Saturday, July 26, 2008

Democratic Left Hero: Norman Thomas

I'm not sure if "hero" is the right word, but I've decided to start a weekly series featuring some of the political and intellectual giants of the American democratic left. (I may include some non-Americans such as George Orwell or Tommy Douglass who have had a profound lasting impact on the American democratic left.)

Norman Thomas is first up, partly because Rick Hertzberg recently blogged about him after neo-con David Frumm mistakenly calledThomas an "adamant isolationist."

Here's what Hertzberg wrote

If you’ve never heard of Norman Thomas (all too likely if you’re not yet eligible for A.A.R.P. membership), he was the leader of the American Socialist Party and its Presidential candidate in every election from 1928 to 1948. This may make him sound like a marginal crank, but he was neither. Bigger by far than his party affiliation, he embodied and fought for just about every decent cause of his era, whether that cause was popular (social insurance) or not (protesting the internment of Japanese Americans during the Second World War). Tall, handsome, white-haired, and resonant-voiced, with a manner and a wardrobe more aristocratic than proletarian (Princeton, the Presbyterian ministry, Gramercy Park), he was one of the most famous Americans of his day, and his prestige was such that F.D.R. found it politic to have him in for regular White House visits.

Frum probably has mistaken Thomas for an isolationist on account of Thomas’s opposition to U.S. entry into World War II before Pearl Harbor. This opposition was ill-judged, a misjudgment shared by many liberals of the day, including Chester Bowles, William Benton, Oswald Garrison Villard, and Robert Maynard Hutchins—people who believed (rightly) that the first World War had been a catastrophe for all concerned and (wrongly) that participation in a second one would push the country over the edge into totalitarianism, as the first one had done to Russia and Germany. But the fact that on this one issue Thomas found himself temporarily in uncomfortable alliance with isolationists did not make him one, any more than their initial support for the Iraq war makes John Kerry, Hillary Clinton, John Edwards, Paul Berman, Peter Beinart, and Matt Yglesias a bunch of alliance-busting, torture-promoting, habeas corpus-trashing Bush-Cheney unilateralists.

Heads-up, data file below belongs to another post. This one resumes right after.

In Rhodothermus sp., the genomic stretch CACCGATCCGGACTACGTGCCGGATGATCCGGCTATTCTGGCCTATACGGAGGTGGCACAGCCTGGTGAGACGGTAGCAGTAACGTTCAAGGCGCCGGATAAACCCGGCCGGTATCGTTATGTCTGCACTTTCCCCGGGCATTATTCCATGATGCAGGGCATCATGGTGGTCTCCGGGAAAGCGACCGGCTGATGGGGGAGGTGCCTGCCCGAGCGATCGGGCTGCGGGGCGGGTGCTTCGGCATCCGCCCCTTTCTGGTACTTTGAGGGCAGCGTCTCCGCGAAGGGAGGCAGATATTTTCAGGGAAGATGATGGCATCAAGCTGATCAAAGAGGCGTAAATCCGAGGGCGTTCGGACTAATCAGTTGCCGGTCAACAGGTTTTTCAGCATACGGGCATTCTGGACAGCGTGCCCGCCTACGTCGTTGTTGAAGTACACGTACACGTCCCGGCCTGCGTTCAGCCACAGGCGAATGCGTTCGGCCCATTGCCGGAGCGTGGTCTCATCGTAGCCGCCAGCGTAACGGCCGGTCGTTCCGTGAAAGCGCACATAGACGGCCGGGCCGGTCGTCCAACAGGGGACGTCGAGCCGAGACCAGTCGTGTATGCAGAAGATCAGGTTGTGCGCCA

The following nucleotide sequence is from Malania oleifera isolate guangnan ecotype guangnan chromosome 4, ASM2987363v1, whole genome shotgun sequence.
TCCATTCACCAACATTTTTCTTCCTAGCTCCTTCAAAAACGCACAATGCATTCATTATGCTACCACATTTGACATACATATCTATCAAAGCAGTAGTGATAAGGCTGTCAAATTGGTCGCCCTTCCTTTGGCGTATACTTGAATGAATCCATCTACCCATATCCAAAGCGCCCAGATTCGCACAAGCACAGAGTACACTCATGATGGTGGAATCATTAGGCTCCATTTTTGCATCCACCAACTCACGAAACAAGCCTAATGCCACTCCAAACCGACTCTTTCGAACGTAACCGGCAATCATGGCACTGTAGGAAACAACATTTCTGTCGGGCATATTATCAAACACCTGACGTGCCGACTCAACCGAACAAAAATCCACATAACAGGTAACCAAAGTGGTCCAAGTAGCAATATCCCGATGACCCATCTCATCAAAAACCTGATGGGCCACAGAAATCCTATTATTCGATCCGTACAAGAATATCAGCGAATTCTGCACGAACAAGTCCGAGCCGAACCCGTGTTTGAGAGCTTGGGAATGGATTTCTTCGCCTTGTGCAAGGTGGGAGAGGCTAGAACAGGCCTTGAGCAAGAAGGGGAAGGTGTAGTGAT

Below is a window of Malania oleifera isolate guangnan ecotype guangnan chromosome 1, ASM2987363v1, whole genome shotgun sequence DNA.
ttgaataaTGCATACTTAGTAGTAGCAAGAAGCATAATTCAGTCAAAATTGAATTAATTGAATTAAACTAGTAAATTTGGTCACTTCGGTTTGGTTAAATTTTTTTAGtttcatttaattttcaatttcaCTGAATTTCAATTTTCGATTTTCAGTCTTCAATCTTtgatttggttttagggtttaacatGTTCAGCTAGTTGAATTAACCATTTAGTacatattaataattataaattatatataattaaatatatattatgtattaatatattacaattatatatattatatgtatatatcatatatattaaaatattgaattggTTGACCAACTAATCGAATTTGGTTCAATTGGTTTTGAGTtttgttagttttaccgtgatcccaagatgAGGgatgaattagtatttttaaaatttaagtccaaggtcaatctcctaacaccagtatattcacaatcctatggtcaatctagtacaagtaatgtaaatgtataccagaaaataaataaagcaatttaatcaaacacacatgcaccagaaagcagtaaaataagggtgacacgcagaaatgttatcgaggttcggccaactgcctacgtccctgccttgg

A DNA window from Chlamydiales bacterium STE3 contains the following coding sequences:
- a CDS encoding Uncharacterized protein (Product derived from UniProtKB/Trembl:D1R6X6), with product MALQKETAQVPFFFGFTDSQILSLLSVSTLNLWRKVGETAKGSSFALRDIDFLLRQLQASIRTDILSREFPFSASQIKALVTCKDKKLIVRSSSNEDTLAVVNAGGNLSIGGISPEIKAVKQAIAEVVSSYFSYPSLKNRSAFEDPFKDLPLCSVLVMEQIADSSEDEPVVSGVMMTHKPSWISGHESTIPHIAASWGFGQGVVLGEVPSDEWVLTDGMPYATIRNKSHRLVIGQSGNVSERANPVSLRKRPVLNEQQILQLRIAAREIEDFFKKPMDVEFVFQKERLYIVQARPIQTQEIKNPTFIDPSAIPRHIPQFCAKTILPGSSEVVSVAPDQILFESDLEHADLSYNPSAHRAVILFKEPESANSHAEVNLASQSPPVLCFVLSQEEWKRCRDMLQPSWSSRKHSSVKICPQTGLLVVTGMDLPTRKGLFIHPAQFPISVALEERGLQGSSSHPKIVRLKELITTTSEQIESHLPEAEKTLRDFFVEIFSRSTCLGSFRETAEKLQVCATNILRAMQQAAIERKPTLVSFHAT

In every other way one can imagine, from his decades-long advocacy of greatly strengthened international institutions to his tempered support for Truman’s (and the U.N.’s) military intervention in Korea to his untiring and highly concrete work on behalf of the victims of tyrannical regimes no matter what their ideological colorations to the grown-up level-headedness of his opposition to the Vietnam War (“don’t burn the flag, wash it”), Norman Thomas was an internationalist par excellence. And unlike his old Princeton and coast-of-Maine friend John Foster Dulles, he knew the words to “The Internationale."


Something that Hertzberg doesn't mention is that in 1948, Thomas very actively urged A. Philip Randolph to run as the Socialist Party candidate, or as the candidate of the New Party, an effort to create an American version of the Cooperative Commonwealth Federation of Canada.


Several excellent biographies of Norman Thomas. Check one out in your public or college library. Consider buying one, if you come across it in a used book store.

  • Harry Fleischmann, Norman Thomas: A Biography, New York, Norton & Co., 1964.
  • Bernard K. Johnpoll, Pacifists Progress: Norman Thomas and the Decline of American Socialism, 1987. ISBN 0-8129-0152-5 (1970 first edition)
  • Murray Seilder, Norman Thomas: Respectable Rebel, Binghamton, New York, Syracuse University Press, 1967. Second Edition.
  • W. A. Swanberg, Norman Thomas: The Last Idealist, New York, Charles Scribner and Sons, 1976.

Articles on Thomas on the Web

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